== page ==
Polluting Badarpur power plant to shut down by July 31 next year
Come August 1, 2018, the highly polluting Badarpur power plant will shut shop for good.
The Supreme Court-appointed Environment Pollution Prevention and Control Authority (EPCA) on Friday, in a meeting with Delhi power department and National Thermal Power Corporation (NTPC) officials, decided that the 705 MW thermal power plant will stop operations by July 2018.
A power department official also informed EPCA that the Tughlaqabad sub station, which is commissioned to meet the power demand of south Delhi, will be completed by June 2018.
According to a report by IIT Kanpur, coal-based power plants operating in Delhi, which as of now is only the Badarpur one, are major contributors to the pollution load in Delhi. Coal-based plants alone have contributed 11% of the capital’s PM2.5 load.
During summer months, coal and fly ash contribute 26% of the PM2.5. In winter, secondary particles, including vehicular emissions and power plants, contribute 30% of the PM2.5.
The coal-fired power plant was shut down in November last year after air pollution levels in Delhi went up to alarming levels.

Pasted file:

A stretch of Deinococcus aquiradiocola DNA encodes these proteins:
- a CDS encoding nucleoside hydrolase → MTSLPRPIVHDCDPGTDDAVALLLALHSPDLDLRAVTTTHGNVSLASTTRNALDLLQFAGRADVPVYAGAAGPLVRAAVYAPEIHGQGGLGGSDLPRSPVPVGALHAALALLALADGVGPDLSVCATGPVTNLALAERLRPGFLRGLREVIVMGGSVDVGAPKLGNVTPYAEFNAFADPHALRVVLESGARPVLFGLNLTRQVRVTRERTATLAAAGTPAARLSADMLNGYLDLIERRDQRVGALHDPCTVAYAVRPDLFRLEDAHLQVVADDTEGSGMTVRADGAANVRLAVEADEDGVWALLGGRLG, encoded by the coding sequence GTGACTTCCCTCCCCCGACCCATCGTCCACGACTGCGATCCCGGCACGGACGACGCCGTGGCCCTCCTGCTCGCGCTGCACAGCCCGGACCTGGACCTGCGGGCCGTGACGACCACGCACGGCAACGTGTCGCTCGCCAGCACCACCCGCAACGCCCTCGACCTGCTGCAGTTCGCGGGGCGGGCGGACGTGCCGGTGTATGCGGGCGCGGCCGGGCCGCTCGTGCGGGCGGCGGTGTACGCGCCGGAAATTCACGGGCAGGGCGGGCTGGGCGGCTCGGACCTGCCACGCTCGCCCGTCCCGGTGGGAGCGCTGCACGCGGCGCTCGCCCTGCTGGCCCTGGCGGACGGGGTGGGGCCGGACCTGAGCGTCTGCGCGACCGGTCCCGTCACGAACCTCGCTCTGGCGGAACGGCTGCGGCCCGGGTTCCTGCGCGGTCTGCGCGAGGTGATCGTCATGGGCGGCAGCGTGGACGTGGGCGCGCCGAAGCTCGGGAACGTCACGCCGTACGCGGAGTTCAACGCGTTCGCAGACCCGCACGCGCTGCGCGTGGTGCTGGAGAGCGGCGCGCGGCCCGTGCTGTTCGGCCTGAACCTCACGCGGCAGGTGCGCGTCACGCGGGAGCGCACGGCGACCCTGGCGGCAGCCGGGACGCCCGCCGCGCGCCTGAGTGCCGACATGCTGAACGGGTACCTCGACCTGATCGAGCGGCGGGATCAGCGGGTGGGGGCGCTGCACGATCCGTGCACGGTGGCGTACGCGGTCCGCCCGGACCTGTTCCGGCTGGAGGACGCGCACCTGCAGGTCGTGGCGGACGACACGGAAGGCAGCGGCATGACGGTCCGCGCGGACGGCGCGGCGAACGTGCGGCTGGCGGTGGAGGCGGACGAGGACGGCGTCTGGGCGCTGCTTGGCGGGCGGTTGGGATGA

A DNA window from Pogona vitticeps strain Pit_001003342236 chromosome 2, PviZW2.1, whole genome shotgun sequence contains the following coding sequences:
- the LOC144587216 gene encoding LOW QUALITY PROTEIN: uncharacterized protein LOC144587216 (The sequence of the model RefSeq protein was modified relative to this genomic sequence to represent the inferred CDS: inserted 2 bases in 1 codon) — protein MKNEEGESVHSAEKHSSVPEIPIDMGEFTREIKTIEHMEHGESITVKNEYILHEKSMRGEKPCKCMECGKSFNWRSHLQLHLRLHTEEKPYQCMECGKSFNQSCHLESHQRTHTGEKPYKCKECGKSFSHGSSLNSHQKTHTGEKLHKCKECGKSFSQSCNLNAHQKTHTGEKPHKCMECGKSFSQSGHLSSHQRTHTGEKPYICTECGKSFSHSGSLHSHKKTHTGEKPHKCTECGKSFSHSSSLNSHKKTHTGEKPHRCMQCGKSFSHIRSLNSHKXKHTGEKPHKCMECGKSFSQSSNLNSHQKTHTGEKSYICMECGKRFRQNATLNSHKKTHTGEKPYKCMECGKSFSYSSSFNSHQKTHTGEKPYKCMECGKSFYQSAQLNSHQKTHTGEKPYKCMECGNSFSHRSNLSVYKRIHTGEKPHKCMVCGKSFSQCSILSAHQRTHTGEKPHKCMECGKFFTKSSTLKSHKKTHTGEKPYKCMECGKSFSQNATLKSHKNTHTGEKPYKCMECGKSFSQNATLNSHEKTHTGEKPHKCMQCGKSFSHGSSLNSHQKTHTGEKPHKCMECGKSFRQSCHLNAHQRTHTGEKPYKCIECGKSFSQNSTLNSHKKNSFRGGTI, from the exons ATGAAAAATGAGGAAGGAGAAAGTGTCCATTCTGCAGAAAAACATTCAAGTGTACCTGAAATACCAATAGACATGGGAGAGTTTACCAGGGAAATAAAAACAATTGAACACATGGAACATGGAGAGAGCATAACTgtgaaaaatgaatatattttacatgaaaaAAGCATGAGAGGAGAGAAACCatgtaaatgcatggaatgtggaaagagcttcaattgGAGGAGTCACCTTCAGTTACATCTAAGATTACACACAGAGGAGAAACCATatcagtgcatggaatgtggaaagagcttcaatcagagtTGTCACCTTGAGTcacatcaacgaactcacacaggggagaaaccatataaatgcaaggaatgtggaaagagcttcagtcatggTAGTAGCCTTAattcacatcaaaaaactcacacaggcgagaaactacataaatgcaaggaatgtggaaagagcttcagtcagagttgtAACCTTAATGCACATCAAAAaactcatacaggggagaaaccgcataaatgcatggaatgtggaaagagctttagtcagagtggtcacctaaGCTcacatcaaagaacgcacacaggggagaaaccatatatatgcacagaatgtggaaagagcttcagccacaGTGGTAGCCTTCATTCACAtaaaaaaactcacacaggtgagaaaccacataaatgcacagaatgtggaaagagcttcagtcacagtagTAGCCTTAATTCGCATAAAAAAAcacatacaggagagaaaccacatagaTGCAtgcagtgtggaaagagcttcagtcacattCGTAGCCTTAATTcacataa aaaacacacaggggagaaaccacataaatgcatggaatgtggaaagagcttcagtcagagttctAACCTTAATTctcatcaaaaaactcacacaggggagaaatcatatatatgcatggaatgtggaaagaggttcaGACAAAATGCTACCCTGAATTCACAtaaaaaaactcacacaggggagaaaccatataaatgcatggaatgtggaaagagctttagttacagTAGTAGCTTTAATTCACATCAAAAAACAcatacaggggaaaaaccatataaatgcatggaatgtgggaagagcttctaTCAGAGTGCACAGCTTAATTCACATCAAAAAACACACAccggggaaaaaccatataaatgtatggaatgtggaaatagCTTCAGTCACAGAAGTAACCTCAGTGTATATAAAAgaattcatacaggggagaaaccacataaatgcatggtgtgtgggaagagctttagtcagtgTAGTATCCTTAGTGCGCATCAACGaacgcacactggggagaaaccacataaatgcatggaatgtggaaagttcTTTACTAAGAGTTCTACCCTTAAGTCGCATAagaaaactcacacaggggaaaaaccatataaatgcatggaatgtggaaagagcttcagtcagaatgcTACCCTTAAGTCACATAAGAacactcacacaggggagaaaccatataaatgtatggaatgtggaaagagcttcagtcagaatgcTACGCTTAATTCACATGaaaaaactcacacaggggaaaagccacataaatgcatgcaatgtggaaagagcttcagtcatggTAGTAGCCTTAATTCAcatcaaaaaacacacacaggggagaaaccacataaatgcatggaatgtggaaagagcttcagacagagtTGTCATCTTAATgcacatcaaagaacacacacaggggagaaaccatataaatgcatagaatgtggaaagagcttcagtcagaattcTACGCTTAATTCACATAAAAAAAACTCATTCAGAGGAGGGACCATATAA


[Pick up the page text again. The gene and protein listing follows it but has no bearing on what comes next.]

The NTPC officials informed the EPCA meeting on Friday that it has also prepared a remediation plan on managing the flyash, of around 250 lakh tonne, present at the site. The plan, which has been submitted to the Delhi Pollution Control Committee, includes planting flowering plants (Ipomoea) to prevent fly ash from getting airborne as done in the Dadri thermal power plant.
EPCA chairman Bhure Lal asked officials to ensure that the Bawana gas-based power plant should operate in its full capacity.
“We want Bawana to run on full capacity on gas. You tell us how it can be done,” Bhure Lal told officials at the meeting.
The Delhi power department officials told EPCA that the thermal plant, essentially two of its units of 210MW each, have to function to meet the power needs of south Delhi areas and the peak demand during the summers, which may cross the 6,500MW mark this year.
The city of about 20 million people has been struggling to clean up its air that contains a toxic cocktail of dust, smoke and gases from vehicle and factory exhausts.
The EPCA has already submitted to the Supreme Court a new comprehensive plan to bring down air pollution in the capital. This will aim to bring down the annual average of PM2.5 down by 70% to meet the clean air standard. The plan, which will address all sources of air pollution, will take more stringent actions against combustion sources like vehicles, industry, power plant and waste burning.